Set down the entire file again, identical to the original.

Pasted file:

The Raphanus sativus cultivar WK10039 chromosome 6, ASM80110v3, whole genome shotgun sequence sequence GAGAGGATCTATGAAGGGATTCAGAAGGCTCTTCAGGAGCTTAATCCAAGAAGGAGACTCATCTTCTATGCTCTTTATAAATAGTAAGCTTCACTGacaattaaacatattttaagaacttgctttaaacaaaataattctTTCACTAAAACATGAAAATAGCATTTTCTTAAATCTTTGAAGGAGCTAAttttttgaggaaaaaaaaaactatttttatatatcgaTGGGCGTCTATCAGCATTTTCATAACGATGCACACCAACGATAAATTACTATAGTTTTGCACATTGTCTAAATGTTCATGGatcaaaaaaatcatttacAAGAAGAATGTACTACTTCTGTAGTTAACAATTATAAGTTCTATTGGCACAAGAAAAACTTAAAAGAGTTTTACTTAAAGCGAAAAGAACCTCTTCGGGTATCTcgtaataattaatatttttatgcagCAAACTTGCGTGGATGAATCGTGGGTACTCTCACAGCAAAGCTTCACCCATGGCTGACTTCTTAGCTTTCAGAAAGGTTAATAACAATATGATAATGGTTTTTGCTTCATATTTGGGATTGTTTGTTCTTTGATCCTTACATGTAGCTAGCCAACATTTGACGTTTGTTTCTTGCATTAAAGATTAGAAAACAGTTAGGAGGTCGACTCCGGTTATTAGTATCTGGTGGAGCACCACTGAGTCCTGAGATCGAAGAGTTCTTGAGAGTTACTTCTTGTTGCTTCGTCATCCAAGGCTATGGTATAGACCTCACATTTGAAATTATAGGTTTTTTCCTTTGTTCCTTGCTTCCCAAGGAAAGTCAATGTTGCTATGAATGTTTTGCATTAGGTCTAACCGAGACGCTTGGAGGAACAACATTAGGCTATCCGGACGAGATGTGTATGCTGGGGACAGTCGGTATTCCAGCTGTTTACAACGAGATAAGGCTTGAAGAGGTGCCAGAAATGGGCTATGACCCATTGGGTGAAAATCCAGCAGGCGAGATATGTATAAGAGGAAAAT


The Raphanus sativus cultivar WK10039 chromosome 6, ASM80110v3, whole genome shotgun sequence sequence GAGAGGATCTATGAAGGGATTCAGAAGGCTCTTCAGGAGCTTAATCCAAGAAGGAGACTCATCTTCTATGCTCTTTATAAATAGTAAGCTTCACTGacaattaaacatattttaagaacttgctttaaacaaaataattctTTCACTAAAACATGAAAATAGCATTTTCTTAAATCTTTGAAGGAGCTAAttttttgaggaaaaaaaaaactatttttatatatcgaTGGGCGTCTATCAGCATTTTCATAACGATGCACACCAACGATAAATTACTATAGTTTTGCACATTGTCTAAATGTTCATGGatcaaaaaaatcatttacAAGAAGAATGTACTACTTCTGTAGTTAACAATTATAAGTTCTATTGGCACAAGAAAAACTTAAAAGAGTTTTACTTAAAGCGAAAAGAACCTCTTCGGGTATCTcgtaataattaatatttttatgcagCAAACTTGCGTGGATGAATCGTGGGTACTCTCACAGCAAAGCTTCACCCATGGCTGACTTCTTAGCTTTCAGAAAGGTTAATAACAATATGATAATGGTTTTTGCTTCATATTTGGGATTGTTTGTTCTTTGATCCTTACATGTAGCTAGCCAACATTTGACGTTTGTTTCTTGCATTAAAGATTAGAAAACAGTTAGGAGGTCGACTCCGGTTATTAGTATCTGGTGGAGCACCACTGAGTCCTGAGATCGAAGAGTTCTTGAGAGTTACTTCTTGTTGCTTCGTCATCCAAGGCTATGGTATAGACCTCACATTTGAAATTATAGGTTTTTTCCTTTGTTCCTTGCTTCCCAAGGAAAGTCAATGTTGCTATGAATGTTTTGCATTAGGTCTAACCGAGACGCTTGGAGGAACAACATTAGGCTATCCGGACGAGATGTGTATGCTGGGGACAGTCGGTATTCCAGCTGTTTACAACGAGATAAGGCTTGAAGAGGTGCCAGAAATGGGCTATGACCCATTGGGTGAAAATCCAGCAGGCGAGATATGTATAAGAGGAAAAT